Whether you ski 100+ days a year or only make a ski trip with the family for a long weekend once a winter, you want to treat your feet to the right pair of ski boots. We chose 10 top alpine and freeride-oriented ski boots for this year's review, and we put them to the test in a wide variety of snow conditions at Mammoth Mountain, CA. Our reviewers considered comfort, fit, performance, versatility and warmth among the metrics used to evaluate these boots. Ski boots can make or break your trip, so read on to find out which ones we liked the best, and which ones might be right for you.
The Best Ski Boots for Men of 2018
This spring, we put our fleet of ski boots to the test, ripping in each one. We've gone over our selection and chosen two new award winners. The Atomic Hawx Ultra 130 is recognized as our best boot overall, while the Tecnica Cochise 130 Pro takes home the Top Pick for Sidecountry Adventures.
We chose the Atomic Hawx Ultra 130 as our Best Overall Men's Ski Boot for 2017, as it showcases many outstanding features, is highly customizable, and has a lightweight that will appeal to all but the most performance-oriented skiers. This boot is a relatively soft 130-flex boot, meaning that it does not require the power to drive the boot that burlier models do. Most intermediate skiers will find this to be a good introduction into stiffer, hard-charging boots.
Numerous adjustments such as forward lean, canting and heat molding allow you to make this boot truly form fitting, and we recommend taking advantage of the moldable Memory Fit shell that Atomic uses on the Hawx Ultra 130. This is a boot for narrow to medium volume feet. Those needing a wider model would do well to look at the Salomon X-Pro 120. While the shorter than average boot sole length makes this boot easier to walk in, we preferred the Cochise Pro 130 for hiking to those secret powder stashes.
Read review: Atomic Hawx Ultra 130
The Tecnica Cochise 130 Pro is built with big lines in mind, both in the ski resort and out of bounds. Featuring a walk mode, the Cochise 130 Pro is a good option for those who plan on spending most of their time inside the boundary line but would like the option for hiking or short touring missions. These performance-oriented boots will be best appreciated by aggressive and heavier skiers who will be able to take advantage of their stiffness and stability.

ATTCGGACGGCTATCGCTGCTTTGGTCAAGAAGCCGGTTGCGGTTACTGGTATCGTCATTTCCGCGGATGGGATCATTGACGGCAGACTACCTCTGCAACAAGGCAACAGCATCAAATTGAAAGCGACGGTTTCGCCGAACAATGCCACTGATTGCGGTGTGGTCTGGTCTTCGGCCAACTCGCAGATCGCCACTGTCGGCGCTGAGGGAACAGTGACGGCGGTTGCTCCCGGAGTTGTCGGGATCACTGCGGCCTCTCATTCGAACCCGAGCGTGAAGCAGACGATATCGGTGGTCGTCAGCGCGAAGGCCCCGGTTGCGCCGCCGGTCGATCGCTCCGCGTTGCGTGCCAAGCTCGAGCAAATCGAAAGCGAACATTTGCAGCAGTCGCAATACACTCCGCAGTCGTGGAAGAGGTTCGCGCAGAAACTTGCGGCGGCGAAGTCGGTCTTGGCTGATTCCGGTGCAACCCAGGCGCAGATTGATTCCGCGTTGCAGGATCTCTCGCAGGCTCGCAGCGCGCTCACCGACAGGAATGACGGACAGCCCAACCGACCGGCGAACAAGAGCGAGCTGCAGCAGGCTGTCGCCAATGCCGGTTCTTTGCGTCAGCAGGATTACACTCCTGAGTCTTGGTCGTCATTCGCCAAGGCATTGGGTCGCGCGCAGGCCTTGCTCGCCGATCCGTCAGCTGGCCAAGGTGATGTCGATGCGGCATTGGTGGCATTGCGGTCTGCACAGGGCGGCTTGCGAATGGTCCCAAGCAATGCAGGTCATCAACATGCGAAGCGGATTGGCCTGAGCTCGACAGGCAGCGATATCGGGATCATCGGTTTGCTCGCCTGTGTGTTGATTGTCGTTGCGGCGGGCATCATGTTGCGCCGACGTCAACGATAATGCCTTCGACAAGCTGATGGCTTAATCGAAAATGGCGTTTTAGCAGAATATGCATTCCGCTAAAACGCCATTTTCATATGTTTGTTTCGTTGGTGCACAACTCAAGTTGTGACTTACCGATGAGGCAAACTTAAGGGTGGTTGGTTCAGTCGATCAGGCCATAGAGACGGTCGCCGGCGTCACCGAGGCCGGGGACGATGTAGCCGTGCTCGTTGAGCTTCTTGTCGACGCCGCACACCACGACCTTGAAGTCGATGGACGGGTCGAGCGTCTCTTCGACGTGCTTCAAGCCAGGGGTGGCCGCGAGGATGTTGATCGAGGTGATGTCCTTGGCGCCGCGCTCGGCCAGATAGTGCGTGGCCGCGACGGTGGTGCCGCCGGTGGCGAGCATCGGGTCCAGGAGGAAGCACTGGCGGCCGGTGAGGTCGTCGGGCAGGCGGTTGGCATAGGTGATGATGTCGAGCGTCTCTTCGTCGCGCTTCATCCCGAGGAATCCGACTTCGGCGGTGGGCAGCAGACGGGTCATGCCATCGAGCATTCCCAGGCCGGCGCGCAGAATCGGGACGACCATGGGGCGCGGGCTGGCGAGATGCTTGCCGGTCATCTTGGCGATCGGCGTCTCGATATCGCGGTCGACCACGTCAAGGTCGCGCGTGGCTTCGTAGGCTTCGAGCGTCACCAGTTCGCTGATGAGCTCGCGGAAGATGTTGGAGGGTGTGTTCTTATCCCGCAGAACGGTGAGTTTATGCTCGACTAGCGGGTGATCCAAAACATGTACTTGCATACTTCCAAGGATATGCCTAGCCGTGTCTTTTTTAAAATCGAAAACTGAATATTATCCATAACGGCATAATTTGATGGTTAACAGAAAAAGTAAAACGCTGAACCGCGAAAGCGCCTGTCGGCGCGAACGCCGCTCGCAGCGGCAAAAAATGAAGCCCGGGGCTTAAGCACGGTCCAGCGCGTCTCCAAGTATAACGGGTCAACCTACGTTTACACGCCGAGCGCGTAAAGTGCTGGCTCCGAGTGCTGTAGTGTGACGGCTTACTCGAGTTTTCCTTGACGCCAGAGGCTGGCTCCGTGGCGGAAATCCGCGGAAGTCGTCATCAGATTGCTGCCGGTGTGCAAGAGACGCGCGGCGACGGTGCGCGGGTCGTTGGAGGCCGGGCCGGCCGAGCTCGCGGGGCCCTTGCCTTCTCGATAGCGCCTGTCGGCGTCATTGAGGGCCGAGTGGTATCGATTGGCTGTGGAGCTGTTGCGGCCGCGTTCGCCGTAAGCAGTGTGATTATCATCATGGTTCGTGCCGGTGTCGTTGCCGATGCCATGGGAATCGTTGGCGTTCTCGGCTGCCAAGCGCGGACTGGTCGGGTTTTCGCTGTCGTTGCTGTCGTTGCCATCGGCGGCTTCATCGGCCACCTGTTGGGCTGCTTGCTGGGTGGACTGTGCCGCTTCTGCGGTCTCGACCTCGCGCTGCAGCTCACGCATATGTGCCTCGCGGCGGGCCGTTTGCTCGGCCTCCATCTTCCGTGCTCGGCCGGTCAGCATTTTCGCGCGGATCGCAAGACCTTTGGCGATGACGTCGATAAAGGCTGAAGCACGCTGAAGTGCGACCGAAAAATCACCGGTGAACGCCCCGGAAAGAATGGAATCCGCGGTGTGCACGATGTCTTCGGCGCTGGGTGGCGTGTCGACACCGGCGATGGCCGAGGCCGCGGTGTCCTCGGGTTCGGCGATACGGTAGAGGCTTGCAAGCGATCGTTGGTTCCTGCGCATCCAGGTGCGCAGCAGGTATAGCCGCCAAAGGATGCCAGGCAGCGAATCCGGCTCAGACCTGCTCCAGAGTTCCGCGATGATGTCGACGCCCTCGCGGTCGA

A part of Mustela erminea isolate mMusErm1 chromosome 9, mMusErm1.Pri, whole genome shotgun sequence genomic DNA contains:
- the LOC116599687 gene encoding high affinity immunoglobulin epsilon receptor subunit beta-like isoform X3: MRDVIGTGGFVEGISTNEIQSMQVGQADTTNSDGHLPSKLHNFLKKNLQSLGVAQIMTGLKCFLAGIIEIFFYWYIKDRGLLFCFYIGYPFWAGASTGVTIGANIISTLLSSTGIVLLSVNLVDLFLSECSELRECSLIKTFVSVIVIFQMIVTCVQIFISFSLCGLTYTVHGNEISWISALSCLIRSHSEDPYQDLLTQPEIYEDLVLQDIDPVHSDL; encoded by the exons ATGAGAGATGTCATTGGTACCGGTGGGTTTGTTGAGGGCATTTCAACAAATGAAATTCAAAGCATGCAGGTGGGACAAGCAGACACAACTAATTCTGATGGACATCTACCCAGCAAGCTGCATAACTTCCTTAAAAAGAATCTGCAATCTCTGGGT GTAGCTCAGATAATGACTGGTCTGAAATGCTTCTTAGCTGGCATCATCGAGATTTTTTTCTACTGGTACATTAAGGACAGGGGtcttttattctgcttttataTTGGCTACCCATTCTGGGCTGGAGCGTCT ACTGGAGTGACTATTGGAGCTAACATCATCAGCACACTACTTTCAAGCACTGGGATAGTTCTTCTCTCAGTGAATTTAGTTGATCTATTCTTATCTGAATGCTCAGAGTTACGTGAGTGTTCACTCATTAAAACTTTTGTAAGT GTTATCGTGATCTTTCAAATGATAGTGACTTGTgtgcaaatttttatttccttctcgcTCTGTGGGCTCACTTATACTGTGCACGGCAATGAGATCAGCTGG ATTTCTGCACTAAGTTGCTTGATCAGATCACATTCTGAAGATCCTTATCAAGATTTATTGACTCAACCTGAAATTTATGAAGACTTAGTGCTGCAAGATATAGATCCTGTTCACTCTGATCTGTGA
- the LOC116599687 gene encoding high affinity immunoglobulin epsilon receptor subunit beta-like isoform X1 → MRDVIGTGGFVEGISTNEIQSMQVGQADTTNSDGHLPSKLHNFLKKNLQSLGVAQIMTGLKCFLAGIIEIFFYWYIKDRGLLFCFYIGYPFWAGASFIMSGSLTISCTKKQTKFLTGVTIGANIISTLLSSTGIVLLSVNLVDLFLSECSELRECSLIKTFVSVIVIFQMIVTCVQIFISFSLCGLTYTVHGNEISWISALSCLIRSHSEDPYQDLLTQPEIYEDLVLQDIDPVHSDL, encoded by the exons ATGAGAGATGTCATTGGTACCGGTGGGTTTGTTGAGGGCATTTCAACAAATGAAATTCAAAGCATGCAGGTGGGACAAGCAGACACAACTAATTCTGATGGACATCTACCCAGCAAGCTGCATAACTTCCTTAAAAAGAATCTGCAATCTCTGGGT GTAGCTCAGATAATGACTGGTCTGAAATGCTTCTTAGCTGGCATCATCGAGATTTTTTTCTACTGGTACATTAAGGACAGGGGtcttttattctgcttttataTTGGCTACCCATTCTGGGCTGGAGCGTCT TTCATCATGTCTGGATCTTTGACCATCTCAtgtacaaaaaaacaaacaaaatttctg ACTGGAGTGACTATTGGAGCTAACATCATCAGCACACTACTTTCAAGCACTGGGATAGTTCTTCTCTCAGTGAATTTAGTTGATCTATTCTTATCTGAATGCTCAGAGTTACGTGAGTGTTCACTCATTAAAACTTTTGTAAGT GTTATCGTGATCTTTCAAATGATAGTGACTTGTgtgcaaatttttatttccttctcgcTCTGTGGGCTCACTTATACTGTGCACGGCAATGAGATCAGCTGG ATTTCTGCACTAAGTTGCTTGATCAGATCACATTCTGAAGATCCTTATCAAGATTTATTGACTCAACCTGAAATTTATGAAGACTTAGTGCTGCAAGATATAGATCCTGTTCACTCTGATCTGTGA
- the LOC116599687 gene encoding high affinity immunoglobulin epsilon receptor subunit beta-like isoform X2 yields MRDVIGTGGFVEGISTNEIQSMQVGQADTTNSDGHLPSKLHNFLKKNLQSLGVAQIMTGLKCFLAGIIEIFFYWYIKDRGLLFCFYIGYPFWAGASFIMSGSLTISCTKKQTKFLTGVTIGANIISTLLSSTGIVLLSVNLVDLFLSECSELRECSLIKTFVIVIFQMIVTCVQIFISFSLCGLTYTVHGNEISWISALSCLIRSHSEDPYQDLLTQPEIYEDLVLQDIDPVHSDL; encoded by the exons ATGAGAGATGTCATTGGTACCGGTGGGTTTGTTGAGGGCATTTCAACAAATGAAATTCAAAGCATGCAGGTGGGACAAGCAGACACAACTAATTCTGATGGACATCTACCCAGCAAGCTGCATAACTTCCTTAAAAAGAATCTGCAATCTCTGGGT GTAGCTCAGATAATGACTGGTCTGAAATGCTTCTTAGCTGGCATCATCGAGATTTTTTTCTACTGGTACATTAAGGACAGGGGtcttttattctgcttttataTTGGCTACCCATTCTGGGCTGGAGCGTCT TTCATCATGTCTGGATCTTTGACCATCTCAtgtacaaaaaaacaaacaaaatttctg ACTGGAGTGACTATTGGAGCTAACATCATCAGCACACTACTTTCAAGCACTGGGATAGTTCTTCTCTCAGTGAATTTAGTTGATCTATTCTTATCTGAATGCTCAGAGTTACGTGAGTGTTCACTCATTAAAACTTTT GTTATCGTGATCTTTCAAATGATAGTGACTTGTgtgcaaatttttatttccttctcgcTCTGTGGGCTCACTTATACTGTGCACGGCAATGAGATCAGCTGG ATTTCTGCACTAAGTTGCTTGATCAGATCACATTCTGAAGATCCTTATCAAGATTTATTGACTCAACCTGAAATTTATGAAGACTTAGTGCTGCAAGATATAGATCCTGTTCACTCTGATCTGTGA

The Cochise 130 Pro has a sole that allows use with both alpine and tech bindings without having to switch sole blocks like many freeride boots require. The 130 flex is one of the stiffest in the review, and this boot should be considered an expert-advanced boot. We found that its best use was 80% ski area/20% backcountry use- due to its limited walk range and heavy weight this is not a touring boot, but capable of short tours and hikes.
Read review: Tecnica Cochise Pro 130
The powerful, advanced level Tecnica Mach1 130 was one of the most fun to ski in our review. It featured a stiff 130 flex similar to other boots in this review, but since flex is non-standardized and relative to other boots, we felt that this was the stiffest model. The Mach 1 demands to be driven hard, and in turn, it can power most all-mountain skis through a variety of snow conditions. The Mach1 comes in both MV and LV versions, so a performance fit is available for those with both narrow and wide feet. The included C.A.S. liner is cushioned and comfortable, made from microcell foam, and is readily heat-molded to provide a custom fit.
The C.A.S. shell uses different plastics in the overlap, making it easier than others to step into, and the Lift Lock buckles stay out of the way when donning boots. The Mach 1 had a unique power strap of the models we reviewed — we were intrigued at first but found it to be awkward and cumbersome to use, especially with gloves on. This was our biggest grievance with the Mach 1, an otherwise top of the line boot that delivers nearly race-day level performance.
The Lange RX 120 has been a two-time Editors' Choice Award winner in past reviews and offers top-notch performance in an approachable design for most intermediate and advanced skiers. With a stiff, progressive flex that is in the top of its class, this boot is capable in most any in-bounds ski conditions that you are likely to find yourself skiing. The Lange RX 120 comes in two widths, with the Medium Volume version that we tested measuring 100mm wide and the narrower Low Volume version measuring 97mm. This medium volume boot delivered excellent edging ability out of the box, and the low-profile design of the RX120 allows the skier to get closer to the snow for quicker turn initiation.
The liner used by Lange in the RX120 is relatively comfortable with no modifications, but it will fit much better after having it heat-molded to your foot. The shell of this boot is a basic 4-buckle design with a precise overlap design. The 120 flex is quite stout when compared to other boots of the same flex, and with a 12 degree forward lean it has a very upright stance that can be comfortable after practice, but at first it can be challenging to stay forward. The canting is adjustable, but otherwise, these boots are no-frills.
Read review: Lange RX 120
The Scarpa Freedom RS 130 is a freeride-inspired touring boot that offers the best performance for those spending as much time out of bounds as they do skiing at the resort. If you plan on spending 60-80% of your skiing time in bounds and want the ability to click into tech bindings as well as alpine binders thanks to interchangeable sole blocks, then the Freedom RS will give you high-end downhill performance on both sides of the ski area boundary rope. The Power Block XT switch allows an easy transition between walking and skiing.